Her eyes widened and she stood up straight, exhaustion
suddenly disappearing. She had left the window open. Chat was in her house,
alone, and she had left the wanted poster out on her desk.
The elevator doors opened with a ding, and Marinette raced
down the hallway to reach her room. She fumbled with her keys and swung the
door open, letting it slam closed as she sped inside. The living room window
was closed and locked, as Chat always left it when he came in. A few blankets
and pillows had been tossed aside on the couch – no doubt he had been looking
for her – and her bedroom door was pushed open. Marinette stumbled inside,
hoping that maybe he hadn’t seen it, hadn’t noticed, had gone home some other
way or was playfully sleeping in her bed.
Chat stood by her desk, staring at the poster he held in one
hand and the phone he held in the other. His emerald eyes met hers
accusatorily, as if waiting for her to make her excuse (or begging her to prove
his suspicions wrong). Marinette stared back, mouth dry.
Finally he spoke, his words dripping with spite, a tone she
had never heard him use before. “I thought we were friends.”
Tears pricked at her eyes. “C-Chat, it’s… it’s not what you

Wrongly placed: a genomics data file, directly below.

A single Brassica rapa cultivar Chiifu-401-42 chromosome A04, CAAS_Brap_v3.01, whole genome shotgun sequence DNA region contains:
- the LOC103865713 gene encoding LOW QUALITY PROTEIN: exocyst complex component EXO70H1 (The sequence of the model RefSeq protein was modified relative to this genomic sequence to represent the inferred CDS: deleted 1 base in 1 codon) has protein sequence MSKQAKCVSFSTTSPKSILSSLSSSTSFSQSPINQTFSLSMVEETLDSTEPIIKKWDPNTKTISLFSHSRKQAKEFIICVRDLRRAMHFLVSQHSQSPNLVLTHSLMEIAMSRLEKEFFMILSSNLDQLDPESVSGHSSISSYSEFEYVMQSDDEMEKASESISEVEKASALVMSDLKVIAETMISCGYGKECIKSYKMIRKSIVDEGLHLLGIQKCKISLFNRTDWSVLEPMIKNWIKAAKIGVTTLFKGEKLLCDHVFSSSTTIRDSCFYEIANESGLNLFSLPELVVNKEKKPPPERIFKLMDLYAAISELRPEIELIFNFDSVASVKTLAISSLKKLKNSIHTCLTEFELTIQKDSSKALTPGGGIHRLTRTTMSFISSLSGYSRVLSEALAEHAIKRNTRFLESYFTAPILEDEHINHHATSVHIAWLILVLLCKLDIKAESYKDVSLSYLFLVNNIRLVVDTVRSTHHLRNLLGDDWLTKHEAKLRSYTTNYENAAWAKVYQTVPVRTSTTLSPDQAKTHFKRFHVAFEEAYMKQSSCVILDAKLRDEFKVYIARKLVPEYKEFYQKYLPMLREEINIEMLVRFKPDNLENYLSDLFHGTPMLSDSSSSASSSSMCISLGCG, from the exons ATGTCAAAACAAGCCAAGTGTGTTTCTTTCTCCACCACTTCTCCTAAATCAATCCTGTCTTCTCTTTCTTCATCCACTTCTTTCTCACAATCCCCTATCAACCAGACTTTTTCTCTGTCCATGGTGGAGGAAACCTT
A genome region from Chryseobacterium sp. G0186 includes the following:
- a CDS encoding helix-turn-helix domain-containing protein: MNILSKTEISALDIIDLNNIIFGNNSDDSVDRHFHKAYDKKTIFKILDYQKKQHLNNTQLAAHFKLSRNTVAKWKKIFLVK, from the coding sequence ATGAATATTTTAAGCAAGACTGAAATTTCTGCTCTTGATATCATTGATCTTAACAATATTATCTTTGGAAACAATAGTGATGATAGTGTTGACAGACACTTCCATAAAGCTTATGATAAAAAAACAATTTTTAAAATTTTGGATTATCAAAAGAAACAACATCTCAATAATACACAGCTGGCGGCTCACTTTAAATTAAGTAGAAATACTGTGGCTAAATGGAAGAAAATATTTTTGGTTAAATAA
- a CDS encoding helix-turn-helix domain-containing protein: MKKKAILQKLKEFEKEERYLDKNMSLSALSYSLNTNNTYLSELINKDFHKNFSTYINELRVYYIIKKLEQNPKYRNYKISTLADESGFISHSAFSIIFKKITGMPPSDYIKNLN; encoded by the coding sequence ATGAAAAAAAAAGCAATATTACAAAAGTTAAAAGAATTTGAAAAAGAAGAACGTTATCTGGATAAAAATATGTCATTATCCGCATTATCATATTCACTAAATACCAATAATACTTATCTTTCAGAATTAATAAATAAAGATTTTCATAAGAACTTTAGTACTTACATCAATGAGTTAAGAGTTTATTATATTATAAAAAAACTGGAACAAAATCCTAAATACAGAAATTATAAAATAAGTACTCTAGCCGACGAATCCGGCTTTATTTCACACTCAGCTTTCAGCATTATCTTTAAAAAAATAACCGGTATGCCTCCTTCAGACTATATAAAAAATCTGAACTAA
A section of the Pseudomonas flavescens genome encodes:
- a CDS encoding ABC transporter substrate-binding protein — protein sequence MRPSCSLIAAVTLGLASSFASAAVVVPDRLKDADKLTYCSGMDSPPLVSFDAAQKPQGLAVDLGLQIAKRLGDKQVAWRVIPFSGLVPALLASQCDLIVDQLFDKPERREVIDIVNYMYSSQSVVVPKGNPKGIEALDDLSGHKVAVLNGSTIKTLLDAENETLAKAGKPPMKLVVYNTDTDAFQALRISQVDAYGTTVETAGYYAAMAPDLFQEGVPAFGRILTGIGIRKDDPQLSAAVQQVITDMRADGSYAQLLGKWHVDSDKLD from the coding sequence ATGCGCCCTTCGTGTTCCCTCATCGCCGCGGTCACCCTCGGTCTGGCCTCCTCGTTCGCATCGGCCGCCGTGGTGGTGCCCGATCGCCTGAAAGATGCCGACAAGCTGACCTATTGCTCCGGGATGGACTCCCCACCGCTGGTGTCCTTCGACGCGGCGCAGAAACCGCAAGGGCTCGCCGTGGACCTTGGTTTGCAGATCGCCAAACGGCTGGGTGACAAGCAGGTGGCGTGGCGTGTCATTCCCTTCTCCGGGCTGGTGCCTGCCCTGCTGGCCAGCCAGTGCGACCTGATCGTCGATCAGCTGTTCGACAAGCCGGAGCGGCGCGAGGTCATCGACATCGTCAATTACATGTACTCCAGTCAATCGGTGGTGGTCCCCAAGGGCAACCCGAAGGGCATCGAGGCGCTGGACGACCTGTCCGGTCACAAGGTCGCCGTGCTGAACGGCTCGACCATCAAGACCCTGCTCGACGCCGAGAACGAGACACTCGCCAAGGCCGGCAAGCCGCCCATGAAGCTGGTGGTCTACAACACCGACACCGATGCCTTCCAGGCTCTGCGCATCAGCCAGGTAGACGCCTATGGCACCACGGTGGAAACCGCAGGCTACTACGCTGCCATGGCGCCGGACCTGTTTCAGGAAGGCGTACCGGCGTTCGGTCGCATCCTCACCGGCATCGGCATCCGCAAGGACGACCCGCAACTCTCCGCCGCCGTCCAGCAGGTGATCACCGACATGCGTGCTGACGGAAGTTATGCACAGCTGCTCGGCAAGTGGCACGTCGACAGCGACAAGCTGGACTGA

“Are you sure? Because I think
you reported me in. I think you
gave me away. Are they on their way now, princess?” He looked over her
shoulder, as if searching for a group of officers behind her. “Huh? How long
until they get here? Were you told to stall?” Marinette couldn’t answer, silent
tears dripping down her cheeks as she weakly shook her head. Chat scowled and
shut the door behind her before pinning her against it. His hot breath brushed
her face as he glared down at her. “Answer
She desperately tried to come up with something, anything to
tell him that wouldn’t betray her identity. He didn’t know she was an officer.
He didn’t know she was working a shift tonight. He had no idea she was Ladybug,
and that’s why the wanted poster was on her desk. What excuse could she give to
satisfy him? What could she say to make him trust her again?
“I… I went in… interview,” Marinette manages, wiping desperately
at her tears. “R-Reports of stranger… coming in window… neighbors were
worried…” She was lying to him again, but it was better than the alternative
(at least, she kept telling herself that). What else was she supposed to do?
Chat’s eyes widened as he stumbled back. “You… didn’t call the
police?” She shook her head, watching as guilt filled his expression. “Oh, I…
Marinette, I’m so… and I thought you…”
He watched, distraught, as Marinette slid down the door and
sobbed into her hands. Not only had she upset him, scared him into thinking she